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There is an old rule from the film days, that the minimum hand held shutter speed should be 1/focal length. For 200mm, no lower than 1/200 second.
I print very large and am a fanatic about image sharpness. I try to never let shutter speed be lower than 4 times focal length. If I'm using a lens such as 70-200 f4L IS, which as rated as 4 stop IS, rather than use as low as 1/12 second (4 stops), I try to keep it at 1/50 or higher (two stops).
For years, I owned a 200 f2.8L, and fought with myself about trading it in for the 70-200 f4L IS. I loved the f2.8 aperture but wanted IS. I don't shoot night sports, where f2.8 is better, and IS won't help subject motion.
I bought the 70-200 f4L IS, and tested both on a solid tripod in full bright sunlight. They were about equal in sharpness. Then I shot the 200 f2.8L handheld at 1/800 second side by side with the 70-200 f4L IS at 1/200 second. The zoom was clearly sharper at extreme high enlargement (50% pixels). I also consider myself no better or worse than other photographers about hand held steadiness.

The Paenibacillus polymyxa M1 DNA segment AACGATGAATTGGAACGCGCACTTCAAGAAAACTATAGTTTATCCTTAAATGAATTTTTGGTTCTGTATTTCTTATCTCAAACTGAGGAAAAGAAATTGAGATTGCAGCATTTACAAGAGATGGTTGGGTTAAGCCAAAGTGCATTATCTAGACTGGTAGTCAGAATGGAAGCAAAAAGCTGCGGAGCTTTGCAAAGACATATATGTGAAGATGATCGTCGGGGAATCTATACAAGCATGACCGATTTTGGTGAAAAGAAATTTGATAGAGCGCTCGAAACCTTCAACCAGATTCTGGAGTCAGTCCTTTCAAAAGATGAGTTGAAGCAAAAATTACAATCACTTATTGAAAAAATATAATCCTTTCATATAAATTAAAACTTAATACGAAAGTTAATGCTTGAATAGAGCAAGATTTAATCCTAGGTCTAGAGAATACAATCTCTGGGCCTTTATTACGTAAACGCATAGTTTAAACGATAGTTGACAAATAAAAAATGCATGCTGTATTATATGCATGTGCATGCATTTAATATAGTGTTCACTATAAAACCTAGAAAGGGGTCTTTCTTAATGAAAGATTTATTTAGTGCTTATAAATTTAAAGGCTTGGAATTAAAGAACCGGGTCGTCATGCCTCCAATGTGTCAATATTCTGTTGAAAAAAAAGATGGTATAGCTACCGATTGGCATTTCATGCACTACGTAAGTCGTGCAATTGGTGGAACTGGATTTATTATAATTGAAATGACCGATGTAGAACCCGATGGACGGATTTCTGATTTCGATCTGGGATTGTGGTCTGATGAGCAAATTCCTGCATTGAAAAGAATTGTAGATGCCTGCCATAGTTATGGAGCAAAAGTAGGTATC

I now have a 500 f4L IS, 300 f4L IS, 70-200 f4L IS, 100f2.8L IS macro, and have been watching 35mm f2L IS, 28mm f2.8L IS, and 24mm f4L IS.
My suggestion is do what ever it takes to afford the 70-200 f4L IS. The IS is worth every penny of its cost in image quality.
PS I shot the Taj Mahal in 1978 using a 2 1/4" by 3 1/4" medium format camera, 150mm lens, tripod mounted (tripods were allowed back then).
I reshot the same frontal view Taj Mahal in 2007, using a Canon 5D, and Canon 50mm f1.4. I shot it hand held, at 1/3200 sec. The later digital picture was MUCH sharper. There simply was no comparison!